You are here

Pittston and West Pittston

-A A +A

The twin towns of Pittston and West Pittston sit near the confluence of the Susquehanna and Lackawanna rivers. Pittston is dominated by several fine churches, including two with twin towers: Edwin Forrest Durang's St. John the Evangelist (1893; William and Church streets) and Louis Giele's Baroquestyle St. Casimir's (Lithuanian) Catholic Church (1909; Church and Butler streets). At Broad and Main streets is the former Miners Savings Bank (1894) by Lansing Holden, four urbane floors of limestone and Roman brick.

Once, many Pennsylvania towns along the Susquehanna boasted residential districts that took advantage of their riverfront setting. Only West Pittston's riverfront remains unsullied by street widening, flood protection, or commercial development. Large houses in a parade of styles march along Susquehanna Avenue facing the greensward and the river beyond, and suggesting the character of Wilkes-Barre's River Street before it gave way to commerce. Highlights include the Theodore Strong house (1851) at 708 Susquehanna Avenue, a pristine hipped-roof Italianate cube with central cupola, and, at number 606, the John Muirhead house (1903), an eclectic brick Craftsman house. The town also has several monumental churches by Philadelphia architects, notably Edwin Forrest Durang's brittle First Methodist Church (1873) at Wyoming and Montgomery avenues, and Isaac Pursell's Richardsonian Romanesque First Presbyterian Church on Exeter Avenue (1890).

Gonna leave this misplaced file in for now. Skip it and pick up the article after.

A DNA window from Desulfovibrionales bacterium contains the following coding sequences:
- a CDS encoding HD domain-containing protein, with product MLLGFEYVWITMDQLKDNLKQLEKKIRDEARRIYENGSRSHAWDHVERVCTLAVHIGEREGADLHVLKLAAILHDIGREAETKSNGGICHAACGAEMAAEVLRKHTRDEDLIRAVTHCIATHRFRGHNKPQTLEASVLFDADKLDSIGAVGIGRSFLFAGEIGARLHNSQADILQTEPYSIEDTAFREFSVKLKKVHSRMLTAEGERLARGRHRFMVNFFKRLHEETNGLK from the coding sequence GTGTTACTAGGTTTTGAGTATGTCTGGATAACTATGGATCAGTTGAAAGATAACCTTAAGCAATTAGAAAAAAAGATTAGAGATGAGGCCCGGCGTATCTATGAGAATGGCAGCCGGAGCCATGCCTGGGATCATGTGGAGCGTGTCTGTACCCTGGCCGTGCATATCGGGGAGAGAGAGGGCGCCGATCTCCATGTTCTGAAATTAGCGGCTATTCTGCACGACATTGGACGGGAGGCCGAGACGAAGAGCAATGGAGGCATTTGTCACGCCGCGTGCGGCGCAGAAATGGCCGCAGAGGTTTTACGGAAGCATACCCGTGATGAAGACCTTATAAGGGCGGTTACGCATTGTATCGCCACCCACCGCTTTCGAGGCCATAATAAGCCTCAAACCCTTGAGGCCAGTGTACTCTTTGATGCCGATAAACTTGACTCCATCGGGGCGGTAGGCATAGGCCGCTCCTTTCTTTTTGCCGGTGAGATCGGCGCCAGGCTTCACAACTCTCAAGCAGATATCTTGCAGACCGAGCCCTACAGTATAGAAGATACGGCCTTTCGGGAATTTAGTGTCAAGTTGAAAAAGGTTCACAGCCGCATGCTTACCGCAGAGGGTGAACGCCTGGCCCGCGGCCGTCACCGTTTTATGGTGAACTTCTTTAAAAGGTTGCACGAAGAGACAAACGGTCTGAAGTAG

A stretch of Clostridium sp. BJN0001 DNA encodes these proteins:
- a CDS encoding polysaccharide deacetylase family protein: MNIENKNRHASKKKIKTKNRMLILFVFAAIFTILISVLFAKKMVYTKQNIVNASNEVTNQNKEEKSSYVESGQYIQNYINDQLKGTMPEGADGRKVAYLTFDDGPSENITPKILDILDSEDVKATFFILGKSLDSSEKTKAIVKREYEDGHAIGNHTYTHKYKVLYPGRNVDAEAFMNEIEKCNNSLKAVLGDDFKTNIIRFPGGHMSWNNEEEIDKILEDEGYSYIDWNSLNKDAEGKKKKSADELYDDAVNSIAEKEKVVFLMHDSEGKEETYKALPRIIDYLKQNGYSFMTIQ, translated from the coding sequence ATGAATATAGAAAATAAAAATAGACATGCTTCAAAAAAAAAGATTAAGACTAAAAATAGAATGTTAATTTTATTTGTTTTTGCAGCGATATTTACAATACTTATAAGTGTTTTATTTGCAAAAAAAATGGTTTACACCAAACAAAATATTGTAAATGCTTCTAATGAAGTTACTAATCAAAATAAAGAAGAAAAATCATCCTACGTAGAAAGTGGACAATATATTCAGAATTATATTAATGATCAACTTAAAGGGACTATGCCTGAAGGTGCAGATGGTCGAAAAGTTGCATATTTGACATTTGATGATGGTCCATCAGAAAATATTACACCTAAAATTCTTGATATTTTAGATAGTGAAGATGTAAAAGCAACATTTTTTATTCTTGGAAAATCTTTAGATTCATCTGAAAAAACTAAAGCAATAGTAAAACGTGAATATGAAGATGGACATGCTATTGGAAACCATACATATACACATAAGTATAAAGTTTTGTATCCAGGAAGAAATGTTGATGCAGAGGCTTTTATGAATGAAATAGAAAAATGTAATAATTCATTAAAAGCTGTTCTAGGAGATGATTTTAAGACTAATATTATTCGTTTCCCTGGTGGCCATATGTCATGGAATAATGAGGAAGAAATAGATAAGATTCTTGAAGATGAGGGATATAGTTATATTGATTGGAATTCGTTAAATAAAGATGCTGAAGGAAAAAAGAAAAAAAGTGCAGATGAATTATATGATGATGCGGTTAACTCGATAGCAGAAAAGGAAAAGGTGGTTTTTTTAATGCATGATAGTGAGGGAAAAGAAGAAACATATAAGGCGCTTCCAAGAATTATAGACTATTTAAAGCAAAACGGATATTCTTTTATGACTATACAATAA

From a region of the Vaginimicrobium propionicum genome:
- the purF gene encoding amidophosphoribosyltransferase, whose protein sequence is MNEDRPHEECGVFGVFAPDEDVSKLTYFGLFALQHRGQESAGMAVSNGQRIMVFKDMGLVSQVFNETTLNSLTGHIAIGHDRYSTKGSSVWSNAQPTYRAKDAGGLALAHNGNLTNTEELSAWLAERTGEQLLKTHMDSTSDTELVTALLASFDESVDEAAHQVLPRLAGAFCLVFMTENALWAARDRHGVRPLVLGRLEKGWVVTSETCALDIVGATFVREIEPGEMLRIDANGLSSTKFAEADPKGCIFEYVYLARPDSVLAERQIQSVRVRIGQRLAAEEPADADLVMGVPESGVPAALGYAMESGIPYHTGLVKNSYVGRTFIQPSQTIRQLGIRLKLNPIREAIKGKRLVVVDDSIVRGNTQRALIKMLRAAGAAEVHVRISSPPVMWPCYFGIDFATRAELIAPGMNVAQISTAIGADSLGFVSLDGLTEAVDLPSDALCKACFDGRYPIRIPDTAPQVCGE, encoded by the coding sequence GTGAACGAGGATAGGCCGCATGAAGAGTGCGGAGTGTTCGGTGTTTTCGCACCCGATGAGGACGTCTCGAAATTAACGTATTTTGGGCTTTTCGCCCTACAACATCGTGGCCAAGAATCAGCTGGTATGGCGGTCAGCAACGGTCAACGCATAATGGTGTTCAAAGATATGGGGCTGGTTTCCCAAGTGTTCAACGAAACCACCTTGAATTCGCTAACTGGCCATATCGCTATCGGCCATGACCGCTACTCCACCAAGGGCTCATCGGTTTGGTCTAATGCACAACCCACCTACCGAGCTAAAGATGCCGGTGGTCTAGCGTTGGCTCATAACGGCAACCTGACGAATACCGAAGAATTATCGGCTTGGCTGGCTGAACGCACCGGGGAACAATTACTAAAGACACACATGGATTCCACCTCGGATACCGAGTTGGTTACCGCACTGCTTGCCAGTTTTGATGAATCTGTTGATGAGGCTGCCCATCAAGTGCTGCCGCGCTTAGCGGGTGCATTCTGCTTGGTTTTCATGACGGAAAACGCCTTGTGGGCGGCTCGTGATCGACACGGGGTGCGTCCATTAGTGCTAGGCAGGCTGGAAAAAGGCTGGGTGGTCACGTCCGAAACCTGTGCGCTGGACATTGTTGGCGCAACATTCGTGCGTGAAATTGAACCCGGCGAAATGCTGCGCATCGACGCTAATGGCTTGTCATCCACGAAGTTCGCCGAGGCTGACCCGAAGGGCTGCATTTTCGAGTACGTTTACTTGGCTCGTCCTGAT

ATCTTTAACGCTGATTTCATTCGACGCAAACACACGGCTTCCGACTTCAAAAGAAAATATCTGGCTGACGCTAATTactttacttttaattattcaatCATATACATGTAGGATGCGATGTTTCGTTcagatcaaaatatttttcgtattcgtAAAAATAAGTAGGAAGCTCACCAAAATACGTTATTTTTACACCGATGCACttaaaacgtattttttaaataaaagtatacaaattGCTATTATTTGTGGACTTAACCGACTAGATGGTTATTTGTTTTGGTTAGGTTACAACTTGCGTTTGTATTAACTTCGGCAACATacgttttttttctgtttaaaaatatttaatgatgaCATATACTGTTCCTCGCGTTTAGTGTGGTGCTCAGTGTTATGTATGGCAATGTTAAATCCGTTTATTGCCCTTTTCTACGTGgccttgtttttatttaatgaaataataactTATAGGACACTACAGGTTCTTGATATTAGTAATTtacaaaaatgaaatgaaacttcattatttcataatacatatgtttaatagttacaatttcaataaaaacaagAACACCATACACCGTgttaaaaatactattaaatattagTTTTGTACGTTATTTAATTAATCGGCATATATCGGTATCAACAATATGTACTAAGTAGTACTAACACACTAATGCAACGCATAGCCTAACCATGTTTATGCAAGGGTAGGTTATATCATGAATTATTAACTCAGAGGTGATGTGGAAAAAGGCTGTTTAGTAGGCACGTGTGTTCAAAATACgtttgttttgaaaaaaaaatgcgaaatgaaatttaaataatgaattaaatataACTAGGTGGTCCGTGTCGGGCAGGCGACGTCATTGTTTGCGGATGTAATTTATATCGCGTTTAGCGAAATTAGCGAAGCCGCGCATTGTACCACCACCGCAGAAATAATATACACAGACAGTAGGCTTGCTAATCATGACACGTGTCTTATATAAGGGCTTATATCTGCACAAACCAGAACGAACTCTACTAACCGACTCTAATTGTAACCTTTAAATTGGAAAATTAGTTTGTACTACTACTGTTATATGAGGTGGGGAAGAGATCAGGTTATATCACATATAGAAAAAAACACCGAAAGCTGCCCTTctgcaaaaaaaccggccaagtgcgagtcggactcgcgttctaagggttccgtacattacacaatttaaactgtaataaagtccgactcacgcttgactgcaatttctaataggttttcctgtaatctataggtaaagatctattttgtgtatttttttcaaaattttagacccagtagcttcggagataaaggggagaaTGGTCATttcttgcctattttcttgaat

Writing Credits

Author: 
George E. Thomas

If SAH Archipedia has been useful to you, please consider supporting it.

SAH Archipedia tells the story of the United States through its buildings, landscapes, and cities. This freely available resource empowers the public with authoritative knowledge that deepens their understanding and appreciation of the built environment. But the Society of Architectural Historians, which created SAH Archipedia with University of Virginia Press, needs your support to maintain the high-caliber research, writing, photography, cartography, editing, design, and programming that make SAH Archipedia a trusted online resource available to all who value the history of place, heritage tourism, and learning.

, ,